Jun 24, 2020
Mark Moeremans is the Senior Vice President for Entrepreneurship and Venture Development at the Arizona Commerce Authority, a public-private agency focused on economic development across Arizona.
In this role, Mark runs the Arizona Innovation Challenge, one of the largest pitch competitions in the country, as well as the Venture Ready Accelerator Program. He has long been interested in the intersection of the private-public and social sectors, and throughout his career, he has looked at entrepreneurship, technology and business as a way to drive economic development.
Mark has an MBA from the Stanford Graduate School of Business and a background in management, consulting, and private equity. Before joining the ACA, Mark was an Operating Executive with Alpine investors. Mark has vast experience, including global transformations of Fortune 50 companies and successful turnarounds and exits from small boutique shops.
He has consulted on behalf of governments and NGOs from Bosnia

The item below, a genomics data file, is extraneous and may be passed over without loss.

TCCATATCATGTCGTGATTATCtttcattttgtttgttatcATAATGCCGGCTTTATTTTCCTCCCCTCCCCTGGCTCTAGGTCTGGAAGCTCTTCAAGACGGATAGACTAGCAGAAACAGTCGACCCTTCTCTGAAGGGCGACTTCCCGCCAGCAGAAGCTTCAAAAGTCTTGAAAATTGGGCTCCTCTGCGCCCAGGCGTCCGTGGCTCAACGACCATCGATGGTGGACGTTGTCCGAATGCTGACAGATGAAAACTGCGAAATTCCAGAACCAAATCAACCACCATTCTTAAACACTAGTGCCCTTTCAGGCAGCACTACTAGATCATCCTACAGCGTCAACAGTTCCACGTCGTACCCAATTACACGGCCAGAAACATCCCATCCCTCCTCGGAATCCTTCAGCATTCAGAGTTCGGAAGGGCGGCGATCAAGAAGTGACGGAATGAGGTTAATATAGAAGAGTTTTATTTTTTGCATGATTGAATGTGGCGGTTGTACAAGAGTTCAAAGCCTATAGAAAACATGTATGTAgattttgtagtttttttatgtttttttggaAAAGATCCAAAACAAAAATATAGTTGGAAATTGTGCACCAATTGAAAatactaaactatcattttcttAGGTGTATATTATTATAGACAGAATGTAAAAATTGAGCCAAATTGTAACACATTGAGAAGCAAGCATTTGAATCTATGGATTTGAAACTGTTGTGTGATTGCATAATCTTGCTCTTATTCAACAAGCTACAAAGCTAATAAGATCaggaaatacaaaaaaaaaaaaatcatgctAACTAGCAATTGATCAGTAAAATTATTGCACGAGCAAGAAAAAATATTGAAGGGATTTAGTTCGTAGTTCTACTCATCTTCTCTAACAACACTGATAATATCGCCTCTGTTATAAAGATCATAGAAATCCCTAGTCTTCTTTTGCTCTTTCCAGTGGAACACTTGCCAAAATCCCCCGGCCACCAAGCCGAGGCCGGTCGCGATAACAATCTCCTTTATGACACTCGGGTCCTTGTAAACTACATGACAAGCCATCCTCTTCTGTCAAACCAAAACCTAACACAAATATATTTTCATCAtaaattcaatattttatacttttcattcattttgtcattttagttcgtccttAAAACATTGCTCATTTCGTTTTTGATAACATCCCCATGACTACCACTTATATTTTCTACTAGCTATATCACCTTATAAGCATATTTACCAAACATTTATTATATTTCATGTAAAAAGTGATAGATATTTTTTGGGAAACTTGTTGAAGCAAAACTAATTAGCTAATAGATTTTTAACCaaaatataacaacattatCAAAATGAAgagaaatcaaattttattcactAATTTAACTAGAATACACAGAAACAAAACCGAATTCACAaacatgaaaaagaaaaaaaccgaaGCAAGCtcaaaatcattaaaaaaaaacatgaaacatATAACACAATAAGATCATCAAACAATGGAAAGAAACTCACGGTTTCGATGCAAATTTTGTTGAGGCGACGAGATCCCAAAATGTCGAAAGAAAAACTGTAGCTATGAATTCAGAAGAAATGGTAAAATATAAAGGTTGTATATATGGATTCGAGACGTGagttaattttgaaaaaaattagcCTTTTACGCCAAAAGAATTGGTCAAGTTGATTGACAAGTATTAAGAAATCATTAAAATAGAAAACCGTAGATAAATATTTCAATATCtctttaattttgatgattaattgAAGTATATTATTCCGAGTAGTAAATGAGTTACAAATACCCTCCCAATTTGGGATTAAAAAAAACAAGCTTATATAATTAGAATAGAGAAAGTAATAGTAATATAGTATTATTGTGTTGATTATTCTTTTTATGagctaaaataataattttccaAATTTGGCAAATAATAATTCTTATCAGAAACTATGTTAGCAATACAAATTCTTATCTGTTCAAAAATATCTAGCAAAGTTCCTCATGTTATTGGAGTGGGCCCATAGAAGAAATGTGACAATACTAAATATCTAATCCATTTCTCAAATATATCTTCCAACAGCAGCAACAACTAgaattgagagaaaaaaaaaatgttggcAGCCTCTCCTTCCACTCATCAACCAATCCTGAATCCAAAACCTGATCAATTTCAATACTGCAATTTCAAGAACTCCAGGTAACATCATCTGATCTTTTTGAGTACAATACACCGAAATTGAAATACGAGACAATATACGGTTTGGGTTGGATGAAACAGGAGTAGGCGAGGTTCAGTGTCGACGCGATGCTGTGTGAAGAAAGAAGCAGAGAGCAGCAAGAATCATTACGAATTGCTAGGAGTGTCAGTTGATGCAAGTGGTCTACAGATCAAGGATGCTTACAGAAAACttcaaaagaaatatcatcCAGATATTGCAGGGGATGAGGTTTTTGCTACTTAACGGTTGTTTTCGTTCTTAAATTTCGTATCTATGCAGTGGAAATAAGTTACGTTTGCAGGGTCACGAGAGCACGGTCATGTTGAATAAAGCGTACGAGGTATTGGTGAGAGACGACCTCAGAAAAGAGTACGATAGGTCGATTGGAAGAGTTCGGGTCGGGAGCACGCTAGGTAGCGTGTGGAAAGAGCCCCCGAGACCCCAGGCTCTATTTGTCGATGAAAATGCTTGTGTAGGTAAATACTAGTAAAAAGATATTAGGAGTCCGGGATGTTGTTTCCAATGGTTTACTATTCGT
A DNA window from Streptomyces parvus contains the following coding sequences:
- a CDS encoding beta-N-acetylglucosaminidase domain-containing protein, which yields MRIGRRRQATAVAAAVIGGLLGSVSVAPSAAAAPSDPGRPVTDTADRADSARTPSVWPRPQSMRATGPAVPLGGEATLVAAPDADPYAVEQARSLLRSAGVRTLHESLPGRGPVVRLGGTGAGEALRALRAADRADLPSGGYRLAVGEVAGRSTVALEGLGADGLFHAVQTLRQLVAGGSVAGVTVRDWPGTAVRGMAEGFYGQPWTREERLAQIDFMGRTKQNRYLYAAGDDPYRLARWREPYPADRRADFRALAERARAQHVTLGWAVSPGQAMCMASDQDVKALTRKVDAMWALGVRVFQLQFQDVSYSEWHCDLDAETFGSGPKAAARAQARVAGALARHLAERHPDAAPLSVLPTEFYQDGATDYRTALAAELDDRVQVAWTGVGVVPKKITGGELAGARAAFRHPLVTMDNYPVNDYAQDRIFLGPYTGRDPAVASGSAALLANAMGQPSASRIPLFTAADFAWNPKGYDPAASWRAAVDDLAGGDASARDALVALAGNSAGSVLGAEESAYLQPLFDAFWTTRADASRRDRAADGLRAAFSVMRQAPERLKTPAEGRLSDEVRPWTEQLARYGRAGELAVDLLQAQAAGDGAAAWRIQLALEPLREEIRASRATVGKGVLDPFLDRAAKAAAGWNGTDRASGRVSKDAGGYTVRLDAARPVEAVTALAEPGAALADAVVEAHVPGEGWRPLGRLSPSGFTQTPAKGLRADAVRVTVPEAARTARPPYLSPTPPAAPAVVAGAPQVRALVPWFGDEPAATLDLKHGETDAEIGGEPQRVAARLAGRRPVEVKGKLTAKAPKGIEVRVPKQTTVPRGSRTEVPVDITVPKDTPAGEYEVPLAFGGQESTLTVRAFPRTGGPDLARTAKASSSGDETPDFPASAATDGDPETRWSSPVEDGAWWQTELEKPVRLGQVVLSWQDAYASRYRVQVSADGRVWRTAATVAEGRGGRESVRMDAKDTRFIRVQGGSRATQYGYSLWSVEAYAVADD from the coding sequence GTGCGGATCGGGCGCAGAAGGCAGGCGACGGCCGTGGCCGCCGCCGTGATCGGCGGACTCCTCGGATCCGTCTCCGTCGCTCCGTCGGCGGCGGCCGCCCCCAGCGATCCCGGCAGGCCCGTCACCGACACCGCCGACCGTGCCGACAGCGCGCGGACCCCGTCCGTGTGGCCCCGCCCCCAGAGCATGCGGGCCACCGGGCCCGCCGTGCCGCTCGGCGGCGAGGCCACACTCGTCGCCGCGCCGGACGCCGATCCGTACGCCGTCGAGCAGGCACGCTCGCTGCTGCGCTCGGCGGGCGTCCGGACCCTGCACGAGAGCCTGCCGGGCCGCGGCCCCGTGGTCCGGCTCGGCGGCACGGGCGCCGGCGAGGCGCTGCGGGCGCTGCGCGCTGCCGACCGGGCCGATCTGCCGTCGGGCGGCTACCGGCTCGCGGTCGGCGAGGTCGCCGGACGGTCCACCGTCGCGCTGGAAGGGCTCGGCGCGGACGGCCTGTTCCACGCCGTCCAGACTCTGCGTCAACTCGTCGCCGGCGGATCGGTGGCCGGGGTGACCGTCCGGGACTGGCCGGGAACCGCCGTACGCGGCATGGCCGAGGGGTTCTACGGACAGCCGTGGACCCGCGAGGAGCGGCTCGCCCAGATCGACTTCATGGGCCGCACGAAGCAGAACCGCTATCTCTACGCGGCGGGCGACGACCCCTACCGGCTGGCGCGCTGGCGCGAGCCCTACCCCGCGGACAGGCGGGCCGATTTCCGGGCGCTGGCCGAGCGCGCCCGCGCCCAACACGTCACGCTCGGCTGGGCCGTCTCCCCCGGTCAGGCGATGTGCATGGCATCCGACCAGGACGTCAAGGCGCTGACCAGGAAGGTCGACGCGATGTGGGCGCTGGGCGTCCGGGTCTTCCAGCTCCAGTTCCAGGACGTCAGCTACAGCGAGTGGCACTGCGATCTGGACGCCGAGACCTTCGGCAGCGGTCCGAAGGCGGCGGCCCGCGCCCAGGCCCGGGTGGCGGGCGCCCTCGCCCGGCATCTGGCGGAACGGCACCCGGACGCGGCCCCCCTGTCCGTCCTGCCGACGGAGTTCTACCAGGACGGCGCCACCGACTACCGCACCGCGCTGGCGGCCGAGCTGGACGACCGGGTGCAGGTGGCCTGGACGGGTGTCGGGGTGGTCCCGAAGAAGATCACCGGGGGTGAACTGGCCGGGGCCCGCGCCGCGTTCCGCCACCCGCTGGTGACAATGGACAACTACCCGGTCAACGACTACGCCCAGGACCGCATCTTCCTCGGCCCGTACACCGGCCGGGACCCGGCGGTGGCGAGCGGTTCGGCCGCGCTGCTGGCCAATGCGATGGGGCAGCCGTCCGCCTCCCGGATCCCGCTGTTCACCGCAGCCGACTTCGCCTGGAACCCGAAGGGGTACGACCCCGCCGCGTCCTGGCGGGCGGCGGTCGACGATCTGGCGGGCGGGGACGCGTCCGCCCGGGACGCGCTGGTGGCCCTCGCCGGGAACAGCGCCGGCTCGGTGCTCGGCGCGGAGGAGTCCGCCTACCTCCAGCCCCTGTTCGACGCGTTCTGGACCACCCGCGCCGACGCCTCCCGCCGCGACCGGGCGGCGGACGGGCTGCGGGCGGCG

Peru and has launched and helped build social enterprises in Ghana
and South Africa. Mark is excited about building community and
helping founders and entrepreneurs take their businesses to the
There’s a tendency to panic shop and take the first thing that comes along when you’re looking for opportunities. But if you’re discerning and intent on getting what you want, those significant opportunities exist -- it’s just a matter of doing the work to find them. For Mark Moeremans, one of the most important work you have to learn is to master the art of asking people for coffee. Why is it so important? And how can it help you make the asking process easier?
Tune in to this week’s episode of What’s Your Ask with Stephanie Sims as she interviews Mark Moeremans from the Arizona Commerce Authority about how you can seek the opportunities you need for your business. Listen in as he discusses tips on how to structure your ask the importance of overcoming the feeling of embarrassment when making an ask, how to best avoid missed opportunities, and knowing when it’s time to stop asking.